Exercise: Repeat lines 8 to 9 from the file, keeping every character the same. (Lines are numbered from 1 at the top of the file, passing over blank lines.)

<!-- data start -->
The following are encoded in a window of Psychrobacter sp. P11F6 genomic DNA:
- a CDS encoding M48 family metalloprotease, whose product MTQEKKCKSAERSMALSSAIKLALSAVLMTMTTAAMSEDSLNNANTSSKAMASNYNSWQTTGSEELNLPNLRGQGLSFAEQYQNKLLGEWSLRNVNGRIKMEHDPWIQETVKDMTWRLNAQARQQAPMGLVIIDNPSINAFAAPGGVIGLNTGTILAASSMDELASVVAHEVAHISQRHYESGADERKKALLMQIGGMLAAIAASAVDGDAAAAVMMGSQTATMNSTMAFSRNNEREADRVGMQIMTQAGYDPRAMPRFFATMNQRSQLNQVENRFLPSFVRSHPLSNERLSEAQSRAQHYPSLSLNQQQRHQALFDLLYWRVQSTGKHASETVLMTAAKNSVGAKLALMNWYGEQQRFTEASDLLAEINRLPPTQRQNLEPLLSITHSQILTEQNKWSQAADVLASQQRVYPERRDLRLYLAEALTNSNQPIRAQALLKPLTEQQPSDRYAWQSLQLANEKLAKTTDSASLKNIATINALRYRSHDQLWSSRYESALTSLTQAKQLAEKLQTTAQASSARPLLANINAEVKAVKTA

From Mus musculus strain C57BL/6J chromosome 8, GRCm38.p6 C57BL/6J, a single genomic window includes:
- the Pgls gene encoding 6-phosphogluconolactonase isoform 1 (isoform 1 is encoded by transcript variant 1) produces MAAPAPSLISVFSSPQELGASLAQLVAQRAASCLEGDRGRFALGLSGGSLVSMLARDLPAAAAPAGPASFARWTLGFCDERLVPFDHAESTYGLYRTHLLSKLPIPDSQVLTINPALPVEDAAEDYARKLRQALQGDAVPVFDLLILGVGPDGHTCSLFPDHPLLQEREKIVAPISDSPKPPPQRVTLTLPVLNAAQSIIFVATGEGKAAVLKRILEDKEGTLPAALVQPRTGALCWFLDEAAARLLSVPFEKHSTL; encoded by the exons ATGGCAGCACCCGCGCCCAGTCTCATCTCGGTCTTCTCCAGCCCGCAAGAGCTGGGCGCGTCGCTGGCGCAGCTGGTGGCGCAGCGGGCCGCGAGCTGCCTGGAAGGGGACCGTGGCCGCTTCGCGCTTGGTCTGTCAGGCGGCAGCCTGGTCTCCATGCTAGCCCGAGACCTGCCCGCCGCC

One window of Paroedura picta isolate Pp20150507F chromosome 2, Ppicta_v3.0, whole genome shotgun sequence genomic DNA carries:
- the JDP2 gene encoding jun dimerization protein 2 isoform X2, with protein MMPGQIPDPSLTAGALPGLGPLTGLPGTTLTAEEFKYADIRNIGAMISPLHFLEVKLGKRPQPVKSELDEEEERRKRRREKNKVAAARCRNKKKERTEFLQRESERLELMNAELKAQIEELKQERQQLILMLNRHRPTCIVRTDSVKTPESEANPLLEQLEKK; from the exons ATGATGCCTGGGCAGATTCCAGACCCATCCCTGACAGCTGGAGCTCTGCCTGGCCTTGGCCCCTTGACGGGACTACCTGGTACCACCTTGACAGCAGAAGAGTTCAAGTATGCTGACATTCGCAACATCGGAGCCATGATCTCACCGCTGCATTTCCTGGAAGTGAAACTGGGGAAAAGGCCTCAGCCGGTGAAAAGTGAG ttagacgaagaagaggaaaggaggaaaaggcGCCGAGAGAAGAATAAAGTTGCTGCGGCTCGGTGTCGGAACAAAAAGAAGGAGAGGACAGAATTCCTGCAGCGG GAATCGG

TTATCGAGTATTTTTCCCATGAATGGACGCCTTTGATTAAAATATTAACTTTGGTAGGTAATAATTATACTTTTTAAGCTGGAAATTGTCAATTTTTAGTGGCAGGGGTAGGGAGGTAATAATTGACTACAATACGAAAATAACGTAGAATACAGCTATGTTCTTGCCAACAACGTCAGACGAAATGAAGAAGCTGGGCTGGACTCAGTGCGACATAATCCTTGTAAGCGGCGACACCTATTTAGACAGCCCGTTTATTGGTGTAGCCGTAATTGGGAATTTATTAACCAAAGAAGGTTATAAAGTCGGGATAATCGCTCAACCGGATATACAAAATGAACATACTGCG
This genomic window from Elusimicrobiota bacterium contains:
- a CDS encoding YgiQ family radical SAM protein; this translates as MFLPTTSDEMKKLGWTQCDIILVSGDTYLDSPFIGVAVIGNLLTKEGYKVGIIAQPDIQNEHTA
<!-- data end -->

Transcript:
This genomic window from Elusimicrobiota bacterium contains:
- a CDS encoding YgiQ family radical SAM protein; this translates as MFLPTTSDEMKKLGWTQCDIILVSGDTYLDSPFIGVAVIGNLLTKEGYKVGIIAQPDIQNEHTA